The FDA acknowledged a response from the firm, which included a description of the corrective actions they had taken. The FDA addressed the “adequacy” of the following corrective actions:

  • Environmental swabs found Salmonella in two separate subsamples collected from processing areas where food is likely to be exposed. This includes Salmonella Tennessee, and Salmonella JohannesburgThe FDA noted that this was a repeat offense; the FDA’s laboratory analysis confirmed Salmonella senftenberg in a 2016 inspection, as well as seven positive environmental samples identified as Salmonella species in a 2014 inspection.

“FDA acknowledges your written response dated June 26, 2017, which states the two subsample locations that tested positive for Salmonella were cleaned and sanitized by your cleaning crew, and have been re-sampled with negative results. We are unable to verify the adequacy of your response because we have not received any documentation or evidence of the cleaning or testing, along with information on implementation of sanitary practices to ensure continued compliance.”

  • FDA investigators observed several significant violations of the CGMP regulation for foods. The firm failed to prevent water leaks in their facility. At least five areas throughout the vacated aseptic production and packaging area had water lines or steam lines that were actively dripping, creating puddles and causing damage to the floors. Additionally, rain was actively dripping through an external air filter housing unit, which was adjacent to an unused ingredient elevator shaft near the second floor bagging bins.

“Your firm’s response also stated that all areas with water or condensation were wet cleaned with detergent and sanitized as recommended by your current chemical provider. We will verify the adequacy of your corrective actions during our next inspection.”

  •  The firm failed to hold food which can support the rapid growth of undesirable microorganisms at a temperature that prevents the food from becoming adulterated.

“Blocks of White Cheddar Cheese, wrapped in plastic and placed in wood crates, were stored in this cooler. The cheese appeared to be molding causing at least one crate to split apart. A black substance, identified as ‘whey’ by management, was running down the sides of the crates and pooling on the floor.”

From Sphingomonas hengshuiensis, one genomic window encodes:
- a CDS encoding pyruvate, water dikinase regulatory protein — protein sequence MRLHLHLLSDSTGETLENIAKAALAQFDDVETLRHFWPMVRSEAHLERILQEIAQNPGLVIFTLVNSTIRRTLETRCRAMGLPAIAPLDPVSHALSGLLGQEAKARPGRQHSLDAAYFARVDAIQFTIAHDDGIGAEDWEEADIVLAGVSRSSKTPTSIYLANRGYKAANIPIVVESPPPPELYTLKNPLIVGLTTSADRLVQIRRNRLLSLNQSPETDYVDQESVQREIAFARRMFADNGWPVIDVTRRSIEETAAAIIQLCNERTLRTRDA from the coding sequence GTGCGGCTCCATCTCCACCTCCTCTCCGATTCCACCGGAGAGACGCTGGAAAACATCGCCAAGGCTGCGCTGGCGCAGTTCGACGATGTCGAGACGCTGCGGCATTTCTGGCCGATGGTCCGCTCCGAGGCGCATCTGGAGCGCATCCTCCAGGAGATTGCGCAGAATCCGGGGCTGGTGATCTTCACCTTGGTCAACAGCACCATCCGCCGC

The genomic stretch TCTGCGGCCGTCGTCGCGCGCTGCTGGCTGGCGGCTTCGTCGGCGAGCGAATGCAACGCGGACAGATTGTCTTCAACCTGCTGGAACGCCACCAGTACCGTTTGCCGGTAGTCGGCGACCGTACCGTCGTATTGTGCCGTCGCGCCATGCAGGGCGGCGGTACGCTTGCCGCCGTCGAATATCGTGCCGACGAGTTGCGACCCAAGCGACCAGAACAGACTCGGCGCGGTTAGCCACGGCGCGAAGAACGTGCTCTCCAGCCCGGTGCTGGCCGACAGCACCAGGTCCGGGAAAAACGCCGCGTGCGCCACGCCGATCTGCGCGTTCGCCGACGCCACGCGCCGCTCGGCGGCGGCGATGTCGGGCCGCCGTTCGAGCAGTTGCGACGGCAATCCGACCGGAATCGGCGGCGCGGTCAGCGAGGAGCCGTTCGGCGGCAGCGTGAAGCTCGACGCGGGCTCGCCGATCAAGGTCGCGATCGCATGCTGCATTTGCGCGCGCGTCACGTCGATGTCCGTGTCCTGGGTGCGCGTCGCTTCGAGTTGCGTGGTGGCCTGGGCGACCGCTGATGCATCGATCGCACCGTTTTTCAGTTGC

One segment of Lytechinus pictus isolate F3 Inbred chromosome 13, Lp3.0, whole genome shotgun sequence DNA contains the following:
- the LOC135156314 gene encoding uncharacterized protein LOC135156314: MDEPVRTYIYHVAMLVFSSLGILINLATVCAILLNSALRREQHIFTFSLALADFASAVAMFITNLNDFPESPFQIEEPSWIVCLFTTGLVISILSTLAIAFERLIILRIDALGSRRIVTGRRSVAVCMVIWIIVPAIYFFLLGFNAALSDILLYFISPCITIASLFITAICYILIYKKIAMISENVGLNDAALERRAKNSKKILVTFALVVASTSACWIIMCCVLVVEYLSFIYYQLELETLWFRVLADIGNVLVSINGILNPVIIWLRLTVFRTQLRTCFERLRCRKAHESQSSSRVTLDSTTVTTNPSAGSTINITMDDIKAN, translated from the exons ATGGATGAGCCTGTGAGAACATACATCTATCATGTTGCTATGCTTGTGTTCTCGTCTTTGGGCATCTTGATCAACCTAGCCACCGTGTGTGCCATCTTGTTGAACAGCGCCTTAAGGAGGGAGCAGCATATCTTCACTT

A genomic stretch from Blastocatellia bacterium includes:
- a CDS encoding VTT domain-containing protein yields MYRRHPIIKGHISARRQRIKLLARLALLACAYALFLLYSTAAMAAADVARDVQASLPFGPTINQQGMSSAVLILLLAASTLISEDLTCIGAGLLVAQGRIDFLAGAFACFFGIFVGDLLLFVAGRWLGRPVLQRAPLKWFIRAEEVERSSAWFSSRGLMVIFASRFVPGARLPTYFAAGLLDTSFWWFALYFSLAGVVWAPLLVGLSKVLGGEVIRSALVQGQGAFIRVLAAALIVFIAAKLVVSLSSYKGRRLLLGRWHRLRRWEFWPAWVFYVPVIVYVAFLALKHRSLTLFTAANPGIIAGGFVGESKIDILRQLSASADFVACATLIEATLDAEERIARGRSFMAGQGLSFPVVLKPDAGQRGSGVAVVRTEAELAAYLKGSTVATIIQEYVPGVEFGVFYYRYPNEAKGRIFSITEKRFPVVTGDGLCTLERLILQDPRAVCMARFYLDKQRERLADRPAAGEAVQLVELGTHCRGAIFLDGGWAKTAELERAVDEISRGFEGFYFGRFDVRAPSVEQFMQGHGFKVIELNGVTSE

• The firm failed to take precautions and restrictions when using insecticides to protect against the contamination of food, food-contact surfaces, and food-packaging materials and failed to take effective measures to exclude pests from the processing areas and to protect against the contamination of food on the premises by pests. The FDA noted that pallets of various dairy powders intended for animal food showed apparent beetle-like insects within the shrink wrap and on the exterior bags of product.

“Your firm’s response states that your Pest Control Officer was made aware of the situation and confirmed all pest control activities in the future will be recorded on the inspection report; however, no documentation was provided to confirm this correction.”

  • The firm failed to provide safety type light bulbs, fixtures, or other glass suspended over exposed food in any step of preparation or otherwise protect against food contamination in case of glass breakage.

“Pieces of a broken light shield were observed on the floor between pallets in the finished product warehouse near the Sapac Bagging room. The light bulb above the pallets was exposed. Pieces of a broken light shield were observed on the floor of the second floor warehouse near pallets of Varied Dairy Powder intended for Animal Feed. The light bulb was exposed.

“… You should include with your response documentation of all corrective actions taken, any training logs, and any other information that would assist us in evaluating your corrections.”